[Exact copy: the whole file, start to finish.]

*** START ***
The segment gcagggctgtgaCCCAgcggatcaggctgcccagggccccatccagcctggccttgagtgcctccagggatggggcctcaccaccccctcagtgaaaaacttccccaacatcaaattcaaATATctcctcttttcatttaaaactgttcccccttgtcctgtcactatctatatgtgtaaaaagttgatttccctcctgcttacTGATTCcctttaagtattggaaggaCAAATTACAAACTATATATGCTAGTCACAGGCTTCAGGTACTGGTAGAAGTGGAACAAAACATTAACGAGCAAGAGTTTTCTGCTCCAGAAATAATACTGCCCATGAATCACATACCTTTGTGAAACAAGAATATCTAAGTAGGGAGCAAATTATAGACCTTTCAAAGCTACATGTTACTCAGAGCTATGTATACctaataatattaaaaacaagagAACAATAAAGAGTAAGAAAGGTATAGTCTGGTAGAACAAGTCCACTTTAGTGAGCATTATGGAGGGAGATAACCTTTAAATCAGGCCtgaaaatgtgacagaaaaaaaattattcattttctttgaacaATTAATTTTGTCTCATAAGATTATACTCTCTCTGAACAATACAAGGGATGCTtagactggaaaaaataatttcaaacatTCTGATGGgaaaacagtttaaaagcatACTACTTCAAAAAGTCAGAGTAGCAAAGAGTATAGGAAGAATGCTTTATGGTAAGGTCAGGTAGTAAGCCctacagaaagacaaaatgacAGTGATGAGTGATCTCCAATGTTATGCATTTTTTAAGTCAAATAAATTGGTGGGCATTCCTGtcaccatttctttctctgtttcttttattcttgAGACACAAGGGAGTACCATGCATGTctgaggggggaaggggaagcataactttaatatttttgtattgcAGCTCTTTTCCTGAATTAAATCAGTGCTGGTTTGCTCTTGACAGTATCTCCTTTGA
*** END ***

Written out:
The segment gcagggctgtgaCCCAgcggatcaggctgcccagggccccatccagcctggccttgagtgcctccagggatggggcctcaccaccccctcagtgaaaaacttccccaacatcaaattcaaATATctcctcttttcatttaaaactgttcccccttgtcctgtcactatctatatgtgtaaaaagttgatttccctcctgcttacTGATTCcctttaagtattggaaggaCAAATTACAAACTATATATGCTAGTCACAGGCTTCAGGTACTGGTAGAAGTGGAACAAAACATTAACGAGCAAGAGTTTTCTGCTCCAGAAATAATACTGCCCATGAATCACATACCTTTGTGAAACAAGAATATCTAAGTAGGGAGCAAATTATAGACCTTTCAAAGCTACATGTTACTCAGAGCTATGTATACctaataatattaaaaacaagagAACAATAAAGAGTAAGAAAGGTATAGTCTGGTAGAACAAGTCCACTTTAGTGAGCATTATGGAGGGAGATAACCTTTAAATCAGGCCtgaaaatgtgacagaaaaaaaattattcattttctttgaacaATTAATTTTGTCTCATAAGATTATACTCTCTCTGAACAATACAAGGGATGCTtagactggaaaaaataatttcaaacatTCTGATGGgaaaacagtttaaaagcatACTACTTCAAAAAGTCAGAGTAGCAAAGAGTATAGGAAGAATGCTTTATGGTAAGGTCAGGTAGTAAGCCctacagaaagacaaaatgacAGTGATGAGTGATCTCCAATGTTATGCATTTTTTAAGTCAAATAAATTGGTGGGCATTCCTGtcaccatttctttctctgtttcttttattcttgAGACACAAGGGAGTACCATGCATGTctgaggggggaaggggaagcataactttaatatttttgtattgcAGCTCTTTTCCTGAATTAAATCAGTGCTGGTTTGCTCTTGACAGTATCTCCTTTGA